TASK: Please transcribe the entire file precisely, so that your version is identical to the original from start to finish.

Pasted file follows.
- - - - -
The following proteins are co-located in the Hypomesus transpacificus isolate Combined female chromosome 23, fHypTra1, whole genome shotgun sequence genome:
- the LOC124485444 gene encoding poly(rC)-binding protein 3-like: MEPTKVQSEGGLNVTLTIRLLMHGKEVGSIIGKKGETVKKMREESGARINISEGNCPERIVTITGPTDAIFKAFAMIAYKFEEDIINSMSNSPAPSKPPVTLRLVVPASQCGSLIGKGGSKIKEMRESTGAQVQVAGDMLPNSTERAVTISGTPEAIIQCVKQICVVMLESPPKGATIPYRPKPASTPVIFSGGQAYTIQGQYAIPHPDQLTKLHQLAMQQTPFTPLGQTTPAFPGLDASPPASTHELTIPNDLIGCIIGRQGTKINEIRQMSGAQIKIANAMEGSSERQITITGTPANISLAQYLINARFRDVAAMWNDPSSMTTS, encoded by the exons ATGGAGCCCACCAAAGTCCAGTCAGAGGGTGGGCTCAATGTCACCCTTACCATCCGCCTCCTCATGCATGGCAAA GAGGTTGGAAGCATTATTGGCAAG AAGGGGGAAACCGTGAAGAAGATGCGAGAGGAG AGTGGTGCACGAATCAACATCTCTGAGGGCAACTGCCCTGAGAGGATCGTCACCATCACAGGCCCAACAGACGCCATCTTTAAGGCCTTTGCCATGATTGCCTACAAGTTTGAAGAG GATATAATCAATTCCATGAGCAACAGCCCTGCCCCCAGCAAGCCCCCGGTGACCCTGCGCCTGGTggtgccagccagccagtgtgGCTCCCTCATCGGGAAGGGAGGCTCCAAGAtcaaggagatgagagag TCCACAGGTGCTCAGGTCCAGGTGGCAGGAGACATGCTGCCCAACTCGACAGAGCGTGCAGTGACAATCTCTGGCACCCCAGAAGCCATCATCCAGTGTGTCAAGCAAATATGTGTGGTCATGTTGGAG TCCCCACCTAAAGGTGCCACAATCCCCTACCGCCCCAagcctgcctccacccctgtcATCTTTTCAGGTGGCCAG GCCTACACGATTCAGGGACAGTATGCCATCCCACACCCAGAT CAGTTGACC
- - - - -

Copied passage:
The following proteins are co-located in the Hypomesus transpacificus isolate Combined female chromosome 23, fHypTra1, whole genome shotgun sequence genome:
- the LOC124485444 gene encoding poly(rC)-binding protein 3-like: MEPTKVQSEGGLNVTLTIRLLMHGKEVGSIIGKKGETVKKMREESGARINISEGNCPERIVTITGPTDAIFKAFAMIAYKFEEDIINSMSNSPAPSKPPVTLRLVVPASQCGSLIGKGGSKIKEMRESTGAQVQVAGDMLPNSTERAVTISGTPEAIIQCVKQICVVMLESPPKGATIPYRPKPASTPVIFSGGQAYTIQGQYAIPHPDQLTKLHQLAMQQTPFTPLGQTTPAFPGLDASPPASTHELTIPNDLIGCIIGRQGTKINEIRQMSGAQIKIANAMEGSSERQITITGTPANISLAQYLINARFRDVAAMWNDPSSMTTS, encoded by the exons ATGGAGCCCACCAAAGTCCAGTCAGAGGGTGGGCTCAATGTCACCCTTACCATCCGCCTCCTCATGCATGGCAAA GAGGTTGGAAGCATTATTGGCAAG AAGGGGGAAACCGTGAAGAAGATGCGAGAGGAG AGTGGTGCACGAATCAACATCTCTGAGGGCAACTGCCCTGAGAGGATCGTCACCATCACAGGCCCAACAGACGCCATCTTTAAGGCCTTTGCCATGATTGCCTACAAGTTTGAAGAG GATATAATCAATTCCATGAGCAACAGCCCTGCCCCCAGCAAGCCCCCGGTGACCCTGCGCCTGGTggtgccagccagccagtgtgGCTCCCTCATCGGGAAGGGAGGCTCCAAGAtcaaggagatgagagag TCCACAGGTGCTCAGGTCCAGGTGGCAGGAGACATGCTGCCCAACTCGACAGAGCGTGCAGTGACAATCTCTGGCACCCCAGAAGCCATCATCCAGTGTGTCAAGCAAATATGTGTGGTCATGTTGGAG TCCCCACCTAAAGGTGCCACAATCCCCTACCGCCCCAagcctgcctccacccctgtcATCTTTTCAGGTGGCCAG GCCTACACGATTCAGGGACAGTATGCCATCCCACACCCAGAT CAGTTGACC